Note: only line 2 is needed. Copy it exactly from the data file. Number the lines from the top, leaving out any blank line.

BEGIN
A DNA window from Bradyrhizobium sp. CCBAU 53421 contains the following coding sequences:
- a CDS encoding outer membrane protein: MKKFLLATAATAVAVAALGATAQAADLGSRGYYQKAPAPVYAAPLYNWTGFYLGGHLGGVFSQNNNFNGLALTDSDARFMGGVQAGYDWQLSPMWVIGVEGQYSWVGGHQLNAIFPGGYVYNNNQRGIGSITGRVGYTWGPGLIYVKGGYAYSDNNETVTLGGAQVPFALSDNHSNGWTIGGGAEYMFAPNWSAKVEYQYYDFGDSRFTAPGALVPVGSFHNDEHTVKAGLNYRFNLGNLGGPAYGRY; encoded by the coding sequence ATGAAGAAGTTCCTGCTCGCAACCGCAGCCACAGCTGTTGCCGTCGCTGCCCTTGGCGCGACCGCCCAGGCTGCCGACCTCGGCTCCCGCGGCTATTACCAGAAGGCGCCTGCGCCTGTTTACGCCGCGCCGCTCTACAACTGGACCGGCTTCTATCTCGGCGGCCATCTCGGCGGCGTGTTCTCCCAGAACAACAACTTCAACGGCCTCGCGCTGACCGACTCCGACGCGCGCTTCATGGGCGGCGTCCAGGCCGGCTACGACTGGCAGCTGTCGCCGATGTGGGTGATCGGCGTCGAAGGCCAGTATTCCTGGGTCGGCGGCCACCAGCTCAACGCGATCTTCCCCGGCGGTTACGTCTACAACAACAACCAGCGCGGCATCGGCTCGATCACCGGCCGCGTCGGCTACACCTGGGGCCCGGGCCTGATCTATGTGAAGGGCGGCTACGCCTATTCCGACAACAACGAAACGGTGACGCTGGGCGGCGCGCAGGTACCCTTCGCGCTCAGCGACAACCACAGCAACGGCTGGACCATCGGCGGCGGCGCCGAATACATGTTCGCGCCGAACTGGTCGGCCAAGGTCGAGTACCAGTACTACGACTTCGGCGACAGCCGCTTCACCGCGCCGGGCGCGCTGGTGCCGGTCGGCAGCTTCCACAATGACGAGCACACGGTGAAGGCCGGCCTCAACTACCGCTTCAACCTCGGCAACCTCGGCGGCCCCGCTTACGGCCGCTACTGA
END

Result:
- a CDS encoding outer membrane protein: MKKFLLATAATAVAVAALGATAQAADLGSRGYYQKAPAPVYAAPLYNWTGFYLGGHLGGVFSQNNNFNGLALTDSDARFMGGVQAGYDWQLSPMWVIGVEGQYSWVGGHQLNAIFPGGYVYNNNQRGIGSITGRVGYTWGPGLIYVKGGYAYSDNNETVTLGGAQVPFALSDNHSNGWTIGGGAEYMFAPNWSAKVEYQYYDFGDSRFTAPGALVPVGSFHNDEHTVKAGLNYRFNLGNLGGPAYGRY; encoded by the coding sequence ATGAAGAAGTTCCTGCTCGCAACCGCAGCCACAGCTGTTGCCGTCGCTGCCCTTGGCGCGACCGCCCAGGCTGCCGACCTCGGCTCCCGCGGCTATTACCAGAAGGCGCCTGCGCCTGTTTACGCCGCGCCGCTCTACAACTGGACCGGCTTCTATCTCGGCGGCCATCTCGGCGGCGTGTTCTCCCAGAACAACAACTTCAACGGCCTCGCGCTGACCGACTCCGACGCGCGCTTCATGGGCGGCGTCCAGGCCGGCTACGACTGGCAGCTGTCGCCGATGTGGGTGATCGGCGTCGAAGGCCAGTATTCCTGGGTCGGCGGCCACCAGCTCAACGCGATCTTCCCCGGCGGTTACGTCTACAACAACAACCAGCGCGGCATCGGCTCGATCACCGGCCGCGTCGGCTACACCTGGGGCCCGGGCCTGATCTATGTGAAGGGCGGCTACGCCTATTCCGACAACAACGAAACGGTGACGCTGGGCGGCGCGCAGGTACCCTTCGCGCTCAGCGACAACCACAGCAACGGCTGGACCATCGGCGGCGGCGCCGAATACATGTTCGCGCCGAACTGGTCGGCCAAGGTCGAGTACCAGTACTACGACTTCGGCGACAGCCGCTTCACCGCGCCGGGCGCGCTGGTGCCGGTCGGCAGCTTCCACAATGACGAGCACACGGTGAAGGCCGGCCTCAACTACCGCTTCAACCTCGGCAACCTCGGCGGCCCCGCTTACGGCCGCTACTGA